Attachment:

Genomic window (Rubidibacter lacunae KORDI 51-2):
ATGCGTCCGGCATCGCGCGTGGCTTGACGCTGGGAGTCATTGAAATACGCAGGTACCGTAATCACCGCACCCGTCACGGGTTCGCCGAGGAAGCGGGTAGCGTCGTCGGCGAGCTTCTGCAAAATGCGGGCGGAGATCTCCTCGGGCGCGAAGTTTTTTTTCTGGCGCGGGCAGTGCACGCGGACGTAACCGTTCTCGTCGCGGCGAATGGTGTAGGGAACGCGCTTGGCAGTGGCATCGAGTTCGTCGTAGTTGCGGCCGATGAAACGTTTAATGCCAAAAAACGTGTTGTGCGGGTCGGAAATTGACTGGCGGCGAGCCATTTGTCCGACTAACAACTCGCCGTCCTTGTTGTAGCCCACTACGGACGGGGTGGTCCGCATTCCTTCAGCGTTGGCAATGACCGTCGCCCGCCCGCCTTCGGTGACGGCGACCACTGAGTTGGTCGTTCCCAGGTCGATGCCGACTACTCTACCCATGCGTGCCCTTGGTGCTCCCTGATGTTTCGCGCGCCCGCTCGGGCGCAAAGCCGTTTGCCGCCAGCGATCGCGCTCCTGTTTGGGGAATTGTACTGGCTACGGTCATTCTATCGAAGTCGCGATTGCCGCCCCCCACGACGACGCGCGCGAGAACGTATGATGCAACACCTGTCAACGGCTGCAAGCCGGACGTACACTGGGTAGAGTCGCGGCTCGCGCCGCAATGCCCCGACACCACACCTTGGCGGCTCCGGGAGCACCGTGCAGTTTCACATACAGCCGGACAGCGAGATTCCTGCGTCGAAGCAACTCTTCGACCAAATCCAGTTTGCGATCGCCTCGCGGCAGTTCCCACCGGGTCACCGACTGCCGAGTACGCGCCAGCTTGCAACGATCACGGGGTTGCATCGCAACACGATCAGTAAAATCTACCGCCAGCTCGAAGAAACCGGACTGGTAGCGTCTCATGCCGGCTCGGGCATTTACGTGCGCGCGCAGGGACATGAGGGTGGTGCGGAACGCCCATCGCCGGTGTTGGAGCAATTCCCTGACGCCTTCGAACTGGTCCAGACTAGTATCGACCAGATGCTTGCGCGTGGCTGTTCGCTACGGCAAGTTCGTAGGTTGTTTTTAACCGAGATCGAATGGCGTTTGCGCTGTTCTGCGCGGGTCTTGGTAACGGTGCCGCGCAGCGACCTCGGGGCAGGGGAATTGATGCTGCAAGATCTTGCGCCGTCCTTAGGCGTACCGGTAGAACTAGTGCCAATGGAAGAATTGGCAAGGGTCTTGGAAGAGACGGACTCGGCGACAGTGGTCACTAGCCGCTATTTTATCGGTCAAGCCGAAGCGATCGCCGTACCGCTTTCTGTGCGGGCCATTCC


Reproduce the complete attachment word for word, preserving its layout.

Genomic window (Rubidibacter lacunae KORDI 51-2):
ATGCGTCCGGCATCGCGCGTGGCTTGACGCTGGGAGTCATTGAAATACGCAGGTACCGTAATCACCGCACCCGTCACGGGTTCGCCGAGGAAGCGGGTAGCGTCGTCGGCGAGCTTCTGCAAAATGCGGGCGGAGATCTCCTCGGGCGCGAAGTTTTTTTTCTGGCGCGGGCAGTGCACGCGGACGTAACCGTTCTCGTCGCGGCGAATGGTGTAGGGAACGCGCTTGGCAGTGGCATCGAGTTCGTCGTAGTTGCGGCCGATGAAACGTTTAATGCCAAAAAACGTGTTGTGCGGGTCGGAAATTGACTGGCGGCGAGCCATTTGTCCGACTAACAACTCGCCGTCCTTGTTGTAGCCCACTACGGACGGGGTGGTCCGCATTCCTTCAGCGTTGGCAATGACCGTCGCCCGCCCGCCTTCGGTGACGGCGACCACTGAGTTGGTCGTTCCCAGGTCGATGCCGACTACTCTACCCATGCGTGCCCTTGGTGCTCCCTGATGTTTCGCGCGCCCGCTCGGGCGCAAAGCCGTTTGCCGCCAGCGATCGCGCTCCTGTTTGGGGAATTGTACTGGCTACGGTCATTCTATCGAAGTCGCGATTGCCGCCCCCCACGACGACGCGCGCGAGAACGTATGATGCAACACCTGTCAACGGCTGCAAGCCGGACGTACACTGGGTAGAGTCGCGGCTCGCGCCGCAATGCCCCGACACCACACCTTGGCGGCTCCGGGAGCACCGTGCAGTTTCACATACAGCCGGACAGCGAGATTCCTGCGTCGAAGCAACTCTTCGACCAAATCCAGTTTGCGATCGCCTCGCGGCAGTTCCCACCGGGTCACCGACTGCCGAGTACGCGCCAGCTTGCAACGATCACGGGGTTGCATCGCAACACGATCAGTAAAATCTACCGCCAGCTCGAAGAAACCGGACTGGTAGCGTCTCATGCCGGCTCGGGCATTTACGTGCGCGCGCAGGGACATGAGGGTGGTGCGGAACGCCCATCGCCGGTGTTGGAGCAATTCCCTGACGCCTTCGAACTGGTCCAGACTAGTATCGACCAGATGCTTGCGCGTGGCTGTTCGCTACGGCAAGTTCGTAGGTTGTTTTTAACCGAGATCGAATGGCGTTTGCGCTGTTCTGCGCGGGTCTTGGTAACGGTGCCGCGCAGCGACCTCGGGGCAGGGGAATTGATGCTGCAAGATCTTGCGCCGTCCTTAGGCGTACCGGTAGAACTAGTGCCAATGGAAGAATTGGCAAGGGTCTTGGAAGAGACGGACTCGGCGACAGTGGTCACTAGCCGCTATTTTATCGGTCAAGCCGAAGCGATCGCCGTACCGCTTTCTGTGCGGGCCATTCC